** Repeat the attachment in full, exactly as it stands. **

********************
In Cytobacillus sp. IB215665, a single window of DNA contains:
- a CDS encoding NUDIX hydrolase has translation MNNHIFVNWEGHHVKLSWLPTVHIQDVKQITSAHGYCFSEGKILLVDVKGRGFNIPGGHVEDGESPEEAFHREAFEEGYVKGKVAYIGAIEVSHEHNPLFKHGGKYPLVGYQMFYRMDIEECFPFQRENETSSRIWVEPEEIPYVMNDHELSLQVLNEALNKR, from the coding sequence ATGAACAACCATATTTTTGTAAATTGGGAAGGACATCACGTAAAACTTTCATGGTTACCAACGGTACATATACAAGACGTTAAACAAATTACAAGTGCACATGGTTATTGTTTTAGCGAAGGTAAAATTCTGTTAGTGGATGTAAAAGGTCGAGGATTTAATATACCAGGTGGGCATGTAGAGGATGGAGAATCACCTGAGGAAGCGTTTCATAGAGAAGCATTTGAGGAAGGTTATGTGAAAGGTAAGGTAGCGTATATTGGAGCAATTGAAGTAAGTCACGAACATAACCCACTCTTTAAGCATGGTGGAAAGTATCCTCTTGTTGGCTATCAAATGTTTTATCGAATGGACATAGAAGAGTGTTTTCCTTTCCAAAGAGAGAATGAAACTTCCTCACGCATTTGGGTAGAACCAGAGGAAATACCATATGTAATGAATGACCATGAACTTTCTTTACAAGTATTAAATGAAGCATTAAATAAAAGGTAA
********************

In Cytobacillus sp. IB215665, a single window of DNA contains:
- a CDS encoding NUDIX hydrolase has translation MNNHIFVNWEGHHVKLSWLPTVHIQDVKQITSAHGYCFSEGKILLVDVKGRGFNIPGGHVEDGESPEEAFHREAFEEGYVKGKVAYIGAIEVSHEHNPLFKHGGKYPLVGYQMFYRMDIEECFPFQRENETSSRIWVEPEEIPYVMNDHELSLQVLNEALNKR, from the coding sequence ATGAACAACCATATTTTTGTAAATTGGGAAGGACATCACGTAAAACTTTCATGGTTACCAACGGTACATATACAAGACGTTAAACAAATTACAAGTGCACATGGTTATTGTTTTAGCGAAGGTAAAATTCTGTTAGTGGATGTAAAAGGTCGAGGATTTAATATACCAGGTGGGCATGTAGAGGATGGAGAATCACCTGAGGAAGCGTTTCATAGAGAAGCATTTGAGGAAGGTTATGTGAAAGGTAAGGTAGCGTATATTGGAGCAATTGAAGTAAGTCACGAACATAACCCACTCTTTAAGCATGGTGGAAAGTATCCTCTTGTTGGCTATCAAATGTTTTATCGAATGGACATAGAAGAGTGTTTTCCTTTCCAAAGAGAGAATGAAACTTCCTCACGCATTTGGGTAGAACCAGAGGAAATACCATATGTAATGAATGACCATGAACTTTCTTTACAAGTATTAAATGAAGCATTAAATAAAAGGTAA